However, this problem exists in every language. Ultimately, we need to know what the code is doing, and clearly types don't provide us with enough information to really be sure the code is doing what was intended.
The only way to know that the code is doing what was intended is to have a specification, and test the code against it. This is true pretty much for any language in use today. Tests allow us to validate complex properties that are difficult or even impossible to encode using most type systems.
Consider the trivial case of validating a user generated password. We need to check its length, combinations of characters it contains, and whether it matches the retyped password. All most type systems can tell us is that we have to pass the function a couple of strings and it will return a boolean.
To check any of the properties that prove that the function does what was intended, we need to come up with a specification and test the code against it. While the tests do not provide an exhaustive proof of correctness, they provide proof that the code satisfies the intended use cases.
An argument can be made that types save time in finding bugs when the tests fail. However, my experience is that it's often trivial to track down the actual problem once you're aware of it.
I think this is where the trade-off between static and dynamic languages lies. The former forces us to describe the types up front, and makes it easier to track down potential errors. Meanwhile, the latter approach allows us to skip this step at the cost of potentially having to do more work to find bugs later.
To the best of my knowledge nobody knows whether one approach is strictly more efficient than the other. The overall amount of work appears to be comparable with both approaches. However, the nature of work is different, therefore each approach appeals to a different mindset.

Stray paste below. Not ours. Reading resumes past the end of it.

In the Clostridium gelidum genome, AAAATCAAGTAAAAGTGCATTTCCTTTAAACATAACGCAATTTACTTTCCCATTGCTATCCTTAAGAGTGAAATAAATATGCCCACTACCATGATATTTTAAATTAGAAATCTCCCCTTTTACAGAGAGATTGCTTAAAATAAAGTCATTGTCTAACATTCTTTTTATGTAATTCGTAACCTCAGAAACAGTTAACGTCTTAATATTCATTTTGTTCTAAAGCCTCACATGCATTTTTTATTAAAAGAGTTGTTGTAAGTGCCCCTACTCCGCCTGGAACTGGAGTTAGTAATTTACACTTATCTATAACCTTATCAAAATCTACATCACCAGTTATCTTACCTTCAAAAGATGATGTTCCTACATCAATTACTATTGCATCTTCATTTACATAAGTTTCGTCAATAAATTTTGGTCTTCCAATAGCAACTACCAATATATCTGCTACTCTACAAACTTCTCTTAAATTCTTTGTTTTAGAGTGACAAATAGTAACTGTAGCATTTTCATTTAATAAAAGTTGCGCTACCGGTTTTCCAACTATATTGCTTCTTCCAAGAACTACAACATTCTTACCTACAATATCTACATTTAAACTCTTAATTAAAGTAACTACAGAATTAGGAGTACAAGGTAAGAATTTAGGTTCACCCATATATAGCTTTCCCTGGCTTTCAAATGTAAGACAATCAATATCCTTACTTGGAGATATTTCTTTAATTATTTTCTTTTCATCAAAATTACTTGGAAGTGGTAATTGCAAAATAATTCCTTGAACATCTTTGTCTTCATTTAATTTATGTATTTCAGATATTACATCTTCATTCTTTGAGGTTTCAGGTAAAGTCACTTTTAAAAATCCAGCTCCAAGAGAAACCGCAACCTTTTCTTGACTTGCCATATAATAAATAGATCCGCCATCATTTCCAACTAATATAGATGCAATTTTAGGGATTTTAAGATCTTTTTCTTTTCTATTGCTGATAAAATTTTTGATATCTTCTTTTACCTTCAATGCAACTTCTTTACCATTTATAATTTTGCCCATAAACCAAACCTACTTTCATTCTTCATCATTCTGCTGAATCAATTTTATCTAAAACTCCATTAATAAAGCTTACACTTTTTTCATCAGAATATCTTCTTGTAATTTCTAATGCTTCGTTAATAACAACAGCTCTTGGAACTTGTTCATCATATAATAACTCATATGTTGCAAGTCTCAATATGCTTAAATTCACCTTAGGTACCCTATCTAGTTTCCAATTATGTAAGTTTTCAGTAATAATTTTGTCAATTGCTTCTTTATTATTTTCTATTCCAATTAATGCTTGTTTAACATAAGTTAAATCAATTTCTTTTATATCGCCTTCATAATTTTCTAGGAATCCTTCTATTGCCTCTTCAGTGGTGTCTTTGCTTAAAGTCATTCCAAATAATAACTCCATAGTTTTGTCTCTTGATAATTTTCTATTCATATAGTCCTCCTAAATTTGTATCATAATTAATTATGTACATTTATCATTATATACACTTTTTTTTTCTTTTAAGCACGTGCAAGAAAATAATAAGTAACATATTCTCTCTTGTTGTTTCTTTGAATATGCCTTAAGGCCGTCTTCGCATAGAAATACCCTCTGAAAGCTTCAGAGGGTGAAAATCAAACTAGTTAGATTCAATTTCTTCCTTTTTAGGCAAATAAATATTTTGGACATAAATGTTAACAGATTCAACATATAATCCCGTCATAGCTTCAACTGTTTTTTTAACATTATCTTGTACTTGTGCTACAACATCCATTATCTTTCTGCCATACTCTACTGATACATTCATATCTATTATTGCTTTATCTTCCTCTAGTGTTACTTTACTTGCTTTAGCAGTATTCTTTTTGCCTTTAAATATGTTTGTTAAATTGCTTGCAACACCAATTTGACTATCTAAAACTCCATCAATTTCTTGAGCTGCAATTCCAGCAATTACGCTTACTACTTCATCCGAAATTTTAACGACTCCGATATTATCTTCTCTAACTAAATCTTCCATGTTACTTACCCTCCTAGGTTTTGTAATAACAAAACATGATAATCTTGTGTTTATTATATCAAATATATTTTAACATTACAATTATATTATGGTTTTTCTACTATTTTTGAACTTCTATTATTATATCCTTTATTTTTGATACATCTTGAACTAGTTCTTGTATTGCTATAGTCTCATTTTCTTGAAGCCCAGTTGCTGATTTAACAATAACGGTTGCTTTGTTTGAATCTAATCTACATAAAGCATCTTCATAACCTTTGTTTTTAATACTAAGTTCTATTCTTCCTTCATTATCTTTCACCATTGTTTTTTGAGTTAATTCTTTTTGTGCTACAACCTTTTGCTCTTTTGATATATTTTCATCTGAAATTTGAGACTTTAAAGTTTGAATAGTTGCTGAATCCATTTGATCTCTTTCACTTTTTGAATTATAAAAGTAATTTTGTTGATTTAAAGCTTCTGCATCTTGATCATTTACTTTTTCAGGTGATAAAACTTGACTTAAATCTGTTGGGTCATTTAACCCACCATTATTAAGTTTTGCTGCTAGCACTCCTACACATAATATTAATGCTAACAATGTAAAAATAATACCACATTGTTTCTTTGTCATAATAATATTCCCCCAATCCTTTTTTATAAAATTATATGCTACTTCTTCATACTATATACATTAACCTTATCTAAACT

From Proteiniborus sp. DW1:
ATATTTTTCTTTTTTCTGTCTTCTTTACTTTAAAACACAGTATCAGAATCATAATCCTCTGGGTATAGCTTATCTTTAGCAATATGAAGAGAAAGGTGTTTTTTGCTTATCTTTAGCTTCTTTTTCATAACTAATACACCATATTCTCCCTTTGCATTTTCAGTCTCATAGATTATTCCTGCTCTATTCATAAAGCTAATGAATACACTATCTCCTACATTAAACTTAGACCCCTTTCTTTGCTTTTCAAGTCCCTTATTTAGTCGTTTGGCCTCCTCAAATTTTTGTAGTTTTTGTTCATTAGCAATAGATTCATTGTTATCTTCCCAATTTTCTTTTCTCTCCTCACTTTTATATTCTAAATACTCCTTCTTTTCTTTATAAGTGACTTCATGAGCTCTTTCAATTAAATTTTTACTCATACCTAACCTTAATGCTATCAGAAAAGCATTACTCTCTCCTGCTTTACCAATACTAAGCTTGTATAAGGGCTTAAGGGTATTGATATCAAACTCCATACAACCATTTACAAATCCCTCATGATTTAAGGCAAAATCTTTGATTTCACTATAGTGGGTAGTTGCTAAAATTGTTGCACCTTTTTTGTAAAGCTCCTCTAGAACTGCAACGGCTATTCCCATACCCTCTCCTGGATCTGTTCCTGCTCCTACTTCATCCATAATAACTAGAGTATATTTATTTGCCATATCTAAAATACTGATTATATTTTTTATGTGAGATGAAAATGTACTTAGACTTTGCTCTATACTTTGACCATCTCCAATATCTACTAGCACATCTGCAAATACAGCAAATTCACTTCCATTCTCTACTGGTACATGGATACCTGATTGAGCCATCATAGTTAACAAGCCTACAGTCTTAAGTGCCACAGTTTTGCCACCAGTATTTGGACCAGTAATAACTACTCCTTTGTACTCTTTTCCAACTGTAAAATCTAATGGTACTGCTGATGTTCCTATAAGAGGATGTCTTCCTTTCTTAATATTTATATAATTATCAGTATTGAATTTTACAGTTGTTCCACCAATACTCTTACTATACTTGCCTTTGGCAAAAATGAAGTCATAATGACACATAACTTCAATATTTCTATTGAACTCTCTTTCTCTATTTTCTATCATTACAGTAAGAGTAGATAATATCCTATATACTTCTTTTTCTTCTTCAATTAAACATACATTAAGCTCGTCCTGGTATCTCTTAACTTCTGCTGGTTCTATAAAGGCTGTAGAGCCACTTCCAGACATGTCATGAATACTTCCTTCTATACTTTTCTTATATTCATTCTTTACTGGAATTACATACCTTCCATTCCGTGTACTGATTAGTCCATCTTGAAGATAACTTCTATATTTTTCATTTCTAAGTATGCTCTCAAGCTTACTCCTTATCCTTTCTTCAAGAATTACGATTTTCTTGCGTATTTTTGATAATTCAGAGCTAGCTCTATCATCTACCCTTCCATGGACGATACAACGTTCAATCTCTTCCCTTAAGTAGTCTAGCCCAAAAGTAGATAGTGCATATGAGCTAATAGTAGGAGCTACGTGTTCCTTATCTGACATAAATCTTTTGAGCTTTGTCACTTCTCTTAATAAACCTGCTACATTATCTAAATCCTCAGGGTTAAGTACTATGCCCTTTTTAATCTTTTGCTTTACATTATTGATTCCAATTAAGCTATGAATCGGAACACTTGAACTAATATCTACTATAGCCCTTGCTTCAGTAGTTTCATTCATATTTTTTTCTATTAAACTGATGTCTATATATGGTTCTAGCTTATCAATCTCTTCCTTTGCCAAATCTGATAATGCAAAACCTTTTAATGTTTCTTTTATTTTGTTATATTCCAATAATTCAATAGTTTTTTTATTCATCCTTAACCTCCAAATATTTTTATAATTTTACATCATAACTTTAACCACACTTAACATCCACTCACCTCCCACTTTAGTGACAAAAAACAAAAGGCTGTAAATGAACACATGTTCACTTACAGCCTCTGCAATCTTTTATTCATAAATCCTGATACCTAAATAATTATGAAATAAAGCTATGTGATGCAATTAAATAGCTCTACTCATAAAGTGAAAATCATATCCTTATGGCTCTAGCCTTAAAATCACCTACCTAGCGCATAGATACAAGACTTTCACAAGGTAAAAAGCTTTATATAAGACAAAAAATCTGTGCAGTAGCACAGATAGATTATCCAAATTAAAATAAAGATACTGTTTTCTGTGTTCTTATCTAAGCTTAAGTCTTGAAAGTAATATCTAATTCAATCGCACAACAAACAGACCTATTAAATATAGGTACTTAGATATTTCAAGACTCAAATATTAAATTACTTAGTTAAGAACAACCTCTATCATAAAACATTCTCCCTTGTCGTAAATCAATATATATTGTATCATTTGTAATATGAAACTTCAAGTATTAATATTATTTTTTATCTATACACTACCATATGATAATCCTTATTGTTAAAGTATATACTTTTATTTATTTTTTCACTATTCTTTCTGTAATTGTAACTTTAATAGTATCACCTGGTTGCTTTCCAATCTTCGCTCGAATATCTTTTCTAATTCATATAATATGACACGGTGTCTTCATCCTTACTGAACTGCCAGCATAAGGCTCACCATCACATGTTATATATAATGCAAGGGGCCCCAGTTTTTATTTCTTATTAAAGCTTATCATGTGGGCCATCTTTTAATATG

One interesting approach is to generate types from tests as seen in recent version of Typed Clojure. Using tests to drive type generation has the potential to offer the best of both worlds. We can work with a dynamic language, and offload the work of figuring out the type relationships to a library. As long as we're diligent about writing tests, we get the types for free.
Another powerful tool for writing robust code is the REPL. When it's integrated with the editor, testing code as you write it becomes very natural. It's quite common for me to test functions as I develop them, then extract the REPL session into a test suite for the feature I'm working on.
Even a strong type system, such as one found in Haskell, provides a very weak specification in practice. Just because the code compiles doesn't mean it's actually doing what was intended.
The type system does not help debugging many real world problems. The code in this benchmark worked as expected under small load, and started exhibiting errors when it was stress tested.
The ecosystem around the language is an important factor when it comes to productivity. When we use mature and battle tested libraries, we're much less likely to be surprised by their behavior.
Tests are ultimately the only practical way to provide a specification for the application. Behaviors that are easily tested can be difficult or impossible to encode using a type system.